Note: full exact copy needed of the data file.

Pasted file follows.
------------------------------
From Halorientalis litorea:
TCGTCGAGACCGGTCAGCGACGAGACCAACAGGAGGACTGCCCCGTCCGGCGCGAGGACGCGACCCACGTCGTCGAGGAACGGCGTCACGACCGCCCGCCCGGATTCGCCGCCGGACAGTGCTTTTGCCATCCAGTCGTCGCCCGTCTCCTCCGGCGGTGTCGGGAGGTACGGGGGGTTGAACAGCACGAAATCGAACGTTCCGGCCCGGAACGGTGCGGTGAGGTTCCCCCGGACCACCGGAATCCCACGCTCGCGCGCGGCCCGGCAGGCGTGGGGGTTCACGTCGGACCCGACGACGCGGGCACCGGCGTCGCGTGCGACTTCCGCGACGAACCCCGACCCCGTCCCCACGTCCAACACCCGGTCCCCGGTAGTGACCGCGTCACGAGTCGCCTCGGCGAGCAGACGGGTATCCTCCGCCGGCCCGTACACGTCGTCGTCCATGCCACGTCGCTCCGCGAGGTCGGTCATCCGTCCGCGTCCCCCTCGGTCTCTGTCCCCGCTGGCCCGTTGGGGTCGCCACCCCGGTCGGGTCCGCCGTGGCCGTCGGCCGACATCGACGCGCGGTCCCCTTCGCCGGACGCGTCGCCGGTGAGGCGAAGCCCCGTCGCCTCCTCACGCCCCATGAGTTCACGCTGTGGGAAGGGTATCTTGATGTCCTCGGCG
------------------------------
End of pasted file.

From Halorientalis litorea:
TCGTCGAGACCGGTCAGCGACGAGACCAACAGGAGGACTGCCCCGTCCGGCGCGAGGACGCGACCCACGTCGTCGAGGAACGGCGTCACGACCGCCCGCCCGGATTCGCCGCCGGACAGTGCTTTTGCCATCCAGTCGTCGCCCGTCTCCTCCGGCGGTGTCGGGAGGTACGGGGGGTTGAACAGCACGAAATCGAACGTTCCGGCCCGGAACGGTGCGGTGAGGTTCCCCCGGACCACCGGAATCCCACGCTCGCGCGCGGCCCGGCAGGCGTGGGGGTTCACGTCGGACCCGACGACGCGGGCACCGGCGTCGCGTGCGACTTCCGCGACGAACCCCGACCCCGTCCCCACGTCCAACACCCGGTCCCCGGTAGTGACCGCGTCACGAGTCGCCTCGGCGAGCAGACGGGTATCCTCCGCCGGCCCGTACACGTCGTCGTCCATGCCACGTCGCTCCGCGAGGTCGGTCATCCGTCCGCGTCCCCCTCGGTCTCTGTCCCCGCTGGCCCGTTGGGGTCGCCACCCCGGTCGGGTCCGCCGTGGCCGTCGGCCGACATCGACGCGCGGTCCCCTTCGCCGGACGCGTCGCCGGTGAGGCGAAGCCCCGTCGCCTCCTCACGCCCCATGAGTTCACGCTGTGGGAAGGGTATCTTGATGTCCTCGGCG